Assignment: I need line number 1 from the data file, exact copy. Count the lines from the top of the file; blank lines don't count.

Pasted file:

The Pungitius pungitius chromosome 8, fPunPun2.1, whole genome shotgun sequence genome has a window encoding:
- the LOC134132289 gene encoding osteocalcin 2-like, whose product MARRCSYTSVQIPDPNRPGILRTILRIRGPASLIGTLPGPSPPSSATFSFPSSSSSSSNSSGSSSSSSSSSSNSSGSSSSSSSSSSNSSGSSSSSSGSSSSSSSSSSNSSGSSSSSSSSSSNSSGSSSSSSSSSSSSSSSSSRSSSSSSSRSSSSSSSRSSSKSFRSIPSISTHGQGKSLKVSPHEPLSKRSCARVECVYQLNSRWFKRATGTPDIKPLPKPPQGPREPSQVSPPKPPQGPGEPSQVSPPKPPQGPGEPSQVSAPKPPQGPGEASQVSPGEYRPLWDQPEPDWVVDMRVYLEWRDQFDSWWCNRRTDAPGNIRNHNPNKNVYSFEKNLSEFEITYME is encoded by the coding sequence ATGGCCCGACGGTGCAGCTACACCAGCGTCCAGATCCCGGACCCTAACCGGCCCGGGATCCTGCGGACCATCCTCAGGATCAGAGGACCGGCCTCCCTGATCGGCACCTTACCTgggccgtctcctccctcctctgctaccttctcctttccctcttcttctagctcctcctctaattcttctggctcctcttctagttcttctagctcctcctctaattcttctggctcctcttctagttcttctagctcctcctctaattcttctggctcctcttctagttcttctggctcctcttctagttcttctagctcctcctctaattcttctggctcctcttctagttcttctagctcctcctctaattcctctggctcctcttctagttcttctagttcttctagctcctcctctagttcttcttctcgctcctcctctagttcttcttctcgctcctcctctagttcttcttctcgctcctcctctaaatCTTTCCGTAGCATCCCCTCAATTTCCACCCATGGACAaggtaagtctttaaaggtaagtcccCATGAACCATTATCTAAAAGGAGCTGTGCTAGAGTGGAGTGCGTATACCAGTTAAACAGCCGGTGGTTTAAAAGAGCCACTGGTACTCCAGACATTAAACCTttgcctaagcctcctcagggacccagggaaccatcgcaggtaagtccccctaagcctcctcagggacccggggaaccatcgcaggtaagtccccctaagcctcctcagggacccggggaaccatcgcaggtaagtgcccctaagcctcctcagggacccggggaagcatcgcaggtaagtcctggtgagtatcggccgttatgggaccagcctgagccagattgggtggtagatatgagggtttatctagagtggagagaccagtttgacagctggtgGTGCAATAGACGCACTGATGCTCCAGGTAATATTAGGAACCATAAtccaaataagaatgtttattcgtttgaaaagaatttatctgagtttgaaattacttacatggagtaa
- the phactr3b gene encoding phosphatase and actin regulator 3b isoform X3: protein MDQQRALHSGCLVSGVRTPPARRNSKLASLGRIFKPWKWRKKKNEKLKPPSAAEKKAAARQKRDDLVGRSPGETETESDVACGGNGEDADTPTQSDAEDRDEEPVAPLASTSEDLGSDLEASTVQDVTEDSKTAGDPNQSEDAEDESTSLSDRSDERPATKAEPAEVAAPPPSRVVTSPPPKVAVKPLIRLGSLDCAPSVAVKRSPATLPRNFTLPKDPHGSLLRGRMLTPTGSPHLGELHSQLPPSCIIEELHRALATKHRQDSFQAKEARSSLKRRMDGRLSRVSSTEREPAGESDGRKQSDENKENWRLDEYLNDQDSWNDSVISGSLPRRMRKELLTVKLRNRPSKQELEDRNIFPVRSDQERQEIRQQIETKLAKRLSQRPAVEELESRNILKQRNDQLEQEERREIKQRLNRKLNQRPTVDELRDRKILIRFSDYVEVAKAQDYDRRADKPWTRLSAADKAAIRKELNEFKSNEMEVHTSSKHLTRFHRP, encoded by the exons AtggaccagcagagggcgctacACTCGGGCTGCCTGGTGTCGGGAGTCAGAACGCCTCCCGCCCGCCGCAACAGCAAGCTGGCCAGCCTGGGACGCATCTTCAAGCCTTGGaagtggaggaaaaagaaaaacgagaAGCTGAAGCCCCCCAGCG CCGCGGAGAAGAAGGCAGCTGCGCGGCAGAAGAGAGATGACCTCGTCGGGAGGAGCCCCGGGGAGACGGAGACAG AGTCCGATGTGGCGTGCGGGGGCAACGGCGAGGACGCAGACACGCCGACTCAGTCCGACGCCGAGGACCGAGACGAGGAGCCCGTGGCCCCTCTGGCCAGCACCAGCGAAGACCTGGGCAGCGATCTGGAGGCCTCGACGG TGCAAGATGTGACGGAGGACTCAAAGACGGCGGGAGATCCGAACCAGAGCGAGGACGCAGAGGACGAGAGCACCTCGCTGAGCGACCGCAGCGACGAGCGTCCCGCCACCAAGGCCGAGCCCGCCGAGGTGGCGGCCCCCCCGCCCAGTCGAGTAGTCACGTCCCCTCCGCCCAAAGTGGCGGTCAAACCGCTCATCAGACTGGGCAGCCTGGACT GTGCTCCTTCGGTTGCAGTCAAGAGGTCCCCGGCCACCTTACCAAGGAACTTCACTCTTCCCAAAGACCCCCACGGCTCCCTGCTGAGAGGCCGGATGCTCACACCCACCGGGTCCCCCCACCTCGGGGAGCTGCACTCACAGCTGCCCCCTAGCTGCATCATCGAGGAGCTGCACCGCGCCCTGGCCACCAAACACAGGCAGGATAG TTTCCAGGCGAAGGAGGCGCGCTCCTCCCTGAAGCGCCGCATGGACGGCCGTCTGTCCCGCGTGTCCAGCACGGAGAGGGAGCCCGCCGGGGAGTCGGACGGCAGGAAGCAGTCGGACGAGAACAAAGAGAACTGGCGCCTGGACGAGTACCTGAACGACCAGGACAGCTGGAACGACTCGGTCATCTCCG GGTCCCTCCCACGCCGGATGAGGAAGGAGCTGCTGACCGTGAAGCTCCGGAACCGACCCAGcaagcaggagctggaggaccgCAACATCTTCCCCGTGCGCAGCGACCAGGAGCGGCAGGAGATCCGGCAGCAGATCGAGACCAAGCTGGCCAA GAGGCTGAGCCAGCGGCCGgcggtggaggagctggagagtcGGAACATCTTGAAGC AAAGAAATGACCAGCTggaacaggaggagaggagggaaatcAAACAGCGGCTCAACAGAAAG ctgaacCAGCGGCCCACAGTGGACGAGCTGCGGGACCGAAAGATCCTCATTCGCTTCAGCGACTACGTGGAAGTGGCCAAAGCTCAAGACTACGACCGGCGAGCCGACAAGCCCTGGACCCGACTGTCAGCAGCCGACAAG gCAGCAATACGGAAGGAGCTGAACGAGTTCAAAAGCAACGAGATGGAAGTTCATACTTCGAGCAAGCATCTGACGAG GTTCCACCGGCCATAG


The Pungitius pungitius chromosome 8, fPunPun2.1, whole genome shotgun sequence genome has a window encoding: